Listening Room: Drive-By Truckers - "Hell No, I Ain't Happy"

Drive-By Truckers and Stanley Kubrick's The Shining...who would have ever put that together?
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"Hell No, I Ain't Happy" from 2003's Decoration Day feels as raw as your hands after a day of pulling weeds from around the oak trees in the middle of June when it's usually 95 degrees or hotter.  

The tune hooks you in immediately with a sound drenched in sweaty, gritty set guitar chords that rumble underneath Hood's vocals which go from desperate to piercing in fast succession. On a side note, this is one of the best elements of Drive-By Truckers - the ability to mix three guitar parts which aren't necessarily playing things differently but not have it sound layered. In fact, it doesn't sound layered as much as it sounds ambient or full. Each guitar part - Hood's strumming, Cooley's accented rhythm, and Jason Isbell's tonal lead work all blend like the ingredients in salsa. One is for flavor, one is for texture, and one is for the heat.

The lyrics, written by front man Patterson Hood, comes off like the insomniac ramblings of a road weary musician who loves what he does, but not what it does to him. Being in a different city every night and day, starved for sleep, attention, good food, and any sense of normalcy has brought him to a new level of insanity. It's similar to what Stanley Kubrick's vision of Jack Torrence was from Stephen King's "The Shining."  What Kubrick knew was that the real horror in that story was not in ghosts or spirits but in Torrence himself. It's his own devices that drove him completely over the edge.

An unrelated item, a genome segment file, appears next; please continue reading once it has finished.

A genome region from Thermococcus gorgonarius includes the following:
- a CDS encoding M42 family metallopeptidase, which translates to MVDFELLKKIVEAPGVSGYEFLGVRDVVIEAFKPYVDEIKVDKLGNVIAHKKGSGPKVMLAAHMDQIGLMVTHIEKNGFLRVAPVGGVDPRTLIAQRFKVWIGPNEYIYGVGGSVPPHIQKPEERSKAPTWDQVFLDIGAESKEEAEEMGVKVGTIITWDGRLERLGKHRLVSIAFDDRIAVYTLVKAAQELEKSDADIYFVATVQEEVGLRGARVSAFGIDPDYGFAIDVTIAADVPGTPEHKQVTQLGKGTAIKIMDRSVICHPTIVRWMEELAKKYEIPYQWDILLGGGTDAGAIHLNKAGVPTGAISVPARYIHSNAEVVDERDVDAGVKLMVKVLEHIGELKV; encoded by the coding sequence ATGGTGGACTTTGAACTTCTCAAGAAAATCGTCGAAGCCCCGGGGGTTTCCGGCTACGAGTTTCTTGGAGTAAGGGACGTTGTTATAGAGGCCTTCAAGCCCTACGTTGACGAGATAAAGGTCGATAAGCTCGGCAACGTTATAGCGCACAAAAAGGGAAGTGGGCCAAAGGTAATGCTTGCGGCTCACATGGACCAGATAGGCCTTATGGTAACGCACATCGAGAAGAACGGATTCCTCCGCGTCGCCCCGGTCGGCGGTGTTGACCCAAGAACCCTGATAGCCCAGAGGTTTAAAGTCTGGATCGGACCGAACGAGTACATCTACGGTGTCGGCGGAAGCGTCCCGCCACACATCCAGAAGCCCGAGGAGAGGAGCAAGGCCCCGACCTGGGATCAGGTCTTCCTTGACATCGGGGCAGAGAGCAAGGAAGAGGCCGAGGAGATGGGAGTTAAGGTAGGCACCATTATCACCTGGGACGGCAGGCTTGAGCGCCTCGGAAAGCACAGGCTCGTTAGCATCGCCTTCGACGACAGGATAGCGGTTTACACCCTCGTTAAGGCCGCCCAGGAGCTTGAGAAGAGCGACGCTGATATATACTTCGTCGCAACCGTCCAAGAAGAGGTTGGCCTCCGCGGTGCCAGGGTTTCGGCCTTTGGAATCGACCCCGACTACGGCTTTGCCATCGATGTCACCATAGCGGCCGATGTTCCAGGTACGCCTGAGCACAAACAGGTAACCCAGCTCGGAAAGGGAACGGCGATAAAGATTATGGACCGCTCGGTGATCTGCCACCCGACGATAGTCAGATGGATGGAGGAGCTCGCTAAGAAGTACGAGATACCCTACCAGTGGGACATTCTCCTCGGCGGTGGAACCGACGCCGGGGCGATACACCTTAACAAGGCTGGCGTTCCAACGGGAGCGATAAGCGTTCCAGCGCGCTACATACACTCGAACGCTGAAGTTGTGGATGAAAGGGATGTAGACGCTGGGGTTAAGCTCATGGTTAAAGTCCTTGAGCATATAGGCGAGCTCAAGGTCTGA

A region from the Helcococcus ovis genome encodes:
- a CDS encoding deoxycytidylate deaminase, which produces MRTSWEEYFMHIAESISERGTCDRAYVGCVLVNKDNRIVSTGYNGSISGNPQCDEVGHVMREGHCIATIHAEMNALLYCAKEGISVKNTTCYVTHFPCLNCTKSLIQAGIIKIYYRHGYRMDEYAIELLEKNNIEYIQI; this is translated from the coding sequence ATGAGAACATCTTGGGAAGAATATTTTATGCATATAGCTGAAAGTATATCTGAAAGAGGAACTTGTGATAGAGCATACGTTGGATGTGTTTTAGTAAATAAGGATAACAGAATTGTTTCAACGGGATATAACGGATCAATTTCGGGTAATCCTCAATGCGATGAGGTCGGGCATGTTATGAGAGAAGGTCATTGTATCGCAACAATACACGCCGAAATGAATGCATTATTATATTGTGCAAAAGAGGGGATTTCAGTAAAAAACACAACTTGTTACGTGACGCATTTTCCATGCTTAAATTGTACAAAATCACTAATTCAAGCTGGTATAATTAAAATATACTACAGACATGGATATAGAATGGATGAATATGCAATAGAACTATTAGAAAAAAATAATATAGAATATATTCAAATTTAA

In "Hell No," we open with the overall statement about how it feels to finally "make it" as a band (make it as in finally get recognized enough to make a living at it). Most people think you came out of nowhere when you know the truth. It's taken most of your life ("...overnight sensation after 25 years") and, on some level, that pisses you off. Just like Jack Torrence, you know you are a responsible person. Sure you've had your ups and downs, but who hasn't?

Hood uses the second verse for lines from the window of the van or bus - a staple of every touring band. It's the only home most bands know and it's a catch 22: you hate being stuck in that thing all of the time but if you aren't there, you'd be home not doing this music thing. So there you are, enjoying the expanded schedule success brings and you wonder if you'll ever be allowed to leave your self-made prison at the Overlook Hotel. You would long for home but the truth is you don't have one - besides the aforementioned van or bus - you just have a mailbox and hopefully someone to hold on to your stuff until you are in town for a day or so to get it. It's that cycle that feeds the growing disassociation with the rest of the real world.

The bridge and the last verse are the "All work and no play makes Jack a dull boy" part of the parallel. Like Jack Torrence, our POV here doesn’t know how long he’s been at this, where he is, or really what he is any longer. He’s then given to violence when he sings: “One night in Kansas City, we thought about killing a man.” And the coup de gras to a fleeting memory of what’s back home:

And I keep it all together for the sake of the kids
Got your fine-ass self on the back of my lids
Hell no, I ain’t happy”

By the end of the song the protagonist finally gets what he wants, and it has destroyed him... slowly. Such is the duality of being in a band like Drive-By Truckers to paraphrase a line from one of their other tunes.